In July 2008 I sang (for the sixth time) with the National Youth Choir of Australia for its first ever Northern Territory tour. Every year the choir meets in a major Australian city to work with a renowned conductor, different each season, and then generally tour a regional area, bringing high quality performances to areas that see many fewer live music concerts than the capitals.
Beginning in Darwin, we spent an intensive week rehearsing a wide variety of repertoire, among which was Leonard Bernstein’s Chichester Psalms. The work was completely new to me, as it was to most of the other 26 singers being directed by guest Canadian conductor Tony Funk, but it was a rewarding challenge to sing in Hebrew, especially at such a rollicking pace and with complex rhythms. After performing in Darwin, we took the music on the road and headed south for the Red Centre. What an amazing trip, with a fantastically talented and engaged group of young Aussie singers! Some of my favourite people in the whole wide world are singers who have been part of NYCA.
There were many highlights during those two weeks: an unplanned backyard concert in Katherine, breaking into song in Stanley Chasm to ‘test the acoustic’, singing with the Aboriginal women’s choir at the Hermannsburg Mission, and singing under the stars in the Yulara amphitheatre. But for some reason the performance I remember most was the concert we gave in the tiny, historic Catholic church in Tennant Creek, about two thirds of the way to Alice Springs. “The middle of nowhere”, by all reasonable definitions.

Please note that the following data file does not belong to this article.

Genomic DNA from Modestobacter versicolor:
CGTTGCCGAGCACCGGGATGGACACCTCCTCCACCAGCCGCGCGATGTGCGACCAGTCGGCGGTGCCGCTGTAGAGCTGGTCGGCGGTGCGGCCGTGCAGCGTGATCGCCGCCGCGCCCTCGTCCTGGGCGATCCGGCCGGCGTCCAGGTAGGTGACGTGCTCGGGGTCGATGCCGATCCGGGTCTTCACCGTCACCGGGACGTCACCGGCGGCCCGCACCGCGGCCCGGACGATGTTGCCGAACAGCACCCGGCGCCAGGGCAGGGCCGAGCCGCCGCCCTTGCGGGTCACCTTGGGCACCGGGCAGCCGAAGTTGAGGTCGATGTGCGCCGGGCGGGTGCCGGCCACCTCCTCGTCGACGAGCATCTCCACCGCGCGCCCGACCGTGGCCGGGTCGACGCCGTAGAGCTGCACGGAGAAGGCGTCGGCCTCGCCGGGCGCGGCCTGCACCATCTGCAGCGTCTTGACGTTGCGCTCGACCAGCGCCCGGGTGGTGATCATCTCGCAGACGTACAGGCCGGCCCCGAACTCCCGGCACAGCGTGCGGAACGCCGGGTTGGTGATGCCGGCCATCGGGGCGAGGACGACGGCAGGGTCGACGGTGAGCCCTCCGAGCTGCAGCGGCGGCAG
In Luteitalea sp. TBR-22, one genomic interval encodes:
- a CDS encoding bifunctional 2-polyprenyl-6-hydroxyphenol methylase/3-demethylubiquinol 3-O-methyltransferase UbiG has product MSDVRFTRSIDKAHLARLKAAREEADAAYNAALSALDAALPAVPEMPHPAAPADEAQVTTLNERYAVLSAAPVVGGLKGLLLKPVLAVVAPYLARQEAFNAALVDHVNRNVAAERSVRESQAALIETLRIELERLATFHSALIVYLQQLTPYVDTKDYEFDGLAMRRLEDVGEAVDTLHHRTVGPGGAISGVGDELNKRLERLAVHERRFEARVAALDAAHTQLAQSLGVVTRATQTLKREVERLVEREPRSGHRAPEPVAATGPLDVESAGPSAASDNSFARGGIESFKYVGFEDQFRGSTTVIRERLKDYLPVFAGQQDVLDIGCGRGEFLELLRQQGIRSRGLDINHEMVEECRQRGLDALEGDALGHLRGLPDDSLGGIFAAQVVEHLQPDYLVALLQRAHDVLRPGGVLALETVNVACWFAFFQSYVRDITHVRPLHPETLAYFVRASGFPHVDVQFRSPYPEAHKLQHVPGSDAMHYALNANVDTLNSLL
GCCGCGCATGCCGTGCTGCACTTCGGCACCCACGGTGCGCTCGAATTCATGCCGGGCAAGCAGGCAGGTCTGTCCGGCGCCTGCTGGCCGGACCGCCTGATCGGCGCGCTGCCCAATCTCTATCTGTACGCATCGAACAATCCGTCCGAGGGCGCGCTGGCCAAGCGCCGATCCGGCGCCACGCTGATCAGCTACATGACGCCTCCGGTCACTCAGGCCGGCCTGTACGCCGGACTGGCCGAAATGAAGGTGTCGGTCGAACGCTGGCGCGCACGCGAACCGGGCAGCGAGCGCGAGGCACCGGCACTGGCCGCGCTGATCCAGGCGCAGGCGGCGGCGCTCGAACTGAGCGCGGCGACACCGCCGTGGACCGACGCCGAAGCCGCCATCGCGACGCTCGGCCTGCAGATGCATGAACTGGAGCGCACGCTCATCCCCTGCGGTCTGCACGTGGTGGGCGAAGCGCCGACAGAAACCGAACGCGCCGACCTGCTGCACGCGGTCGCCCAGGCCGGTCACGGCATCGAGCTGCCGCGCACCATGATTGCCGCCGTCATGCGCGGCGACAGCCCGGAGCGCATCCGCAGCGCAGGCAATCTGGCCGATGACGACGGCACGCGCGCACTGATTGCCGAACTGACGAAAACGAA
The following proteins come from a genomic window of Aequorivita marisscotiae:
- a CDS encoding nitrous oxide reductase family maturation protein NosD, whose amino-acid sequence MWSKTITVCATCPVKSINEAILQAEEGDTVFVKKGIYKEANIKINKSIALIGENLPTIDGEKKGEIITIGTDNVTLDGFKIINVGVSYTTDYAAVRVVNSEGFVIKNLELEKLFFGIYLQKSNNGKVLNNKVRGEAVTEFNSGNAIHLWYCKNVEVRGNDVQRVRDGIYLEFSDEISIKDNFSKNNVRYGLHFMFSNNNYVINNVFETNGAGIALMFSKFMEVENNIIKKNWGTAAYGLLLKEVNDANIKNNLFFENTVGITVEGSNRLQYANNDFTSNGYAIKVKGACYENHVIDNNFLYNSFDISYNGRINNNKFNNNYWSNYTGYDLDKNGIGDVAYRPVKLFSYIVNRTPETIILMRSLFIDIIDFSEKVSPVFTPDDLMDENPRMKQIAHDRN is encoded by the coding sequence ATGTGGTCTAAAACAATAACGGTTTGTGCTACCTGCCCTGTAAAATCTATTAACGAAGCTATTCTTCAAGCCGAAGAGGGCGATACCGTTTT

We only had an audience of about thirty, but in the very small church this was enough to make the building look almost full. Our programme was met with favourable applause and big smiles, and I think singers and audience alike all had a lovely evening. But when we got to the Bernstein (which we sang accompanied on the church’s electronic keyboard), with its explosive opening chords, the poignant and lyrical solo of the second movement and the beautiful legato lines of the third, I remember pausing to take in where I was and thinking, “I wonder whether this is the first time there’s been a live performance of the Psalms here in Tennant Creek, population about 3000.” And I wonder whether it ever occurred to Lenny Bernstein when he wrote it in 1965 that one day a choir of young Australians from across the country would ever gather there to sing his beautiful music, under a tin roof, under a vast desert sky.
The second movement of Bernstein’s Chichester Psalms, with the choir from Clare College, Cambridge and countertenor Lawrence Zazzo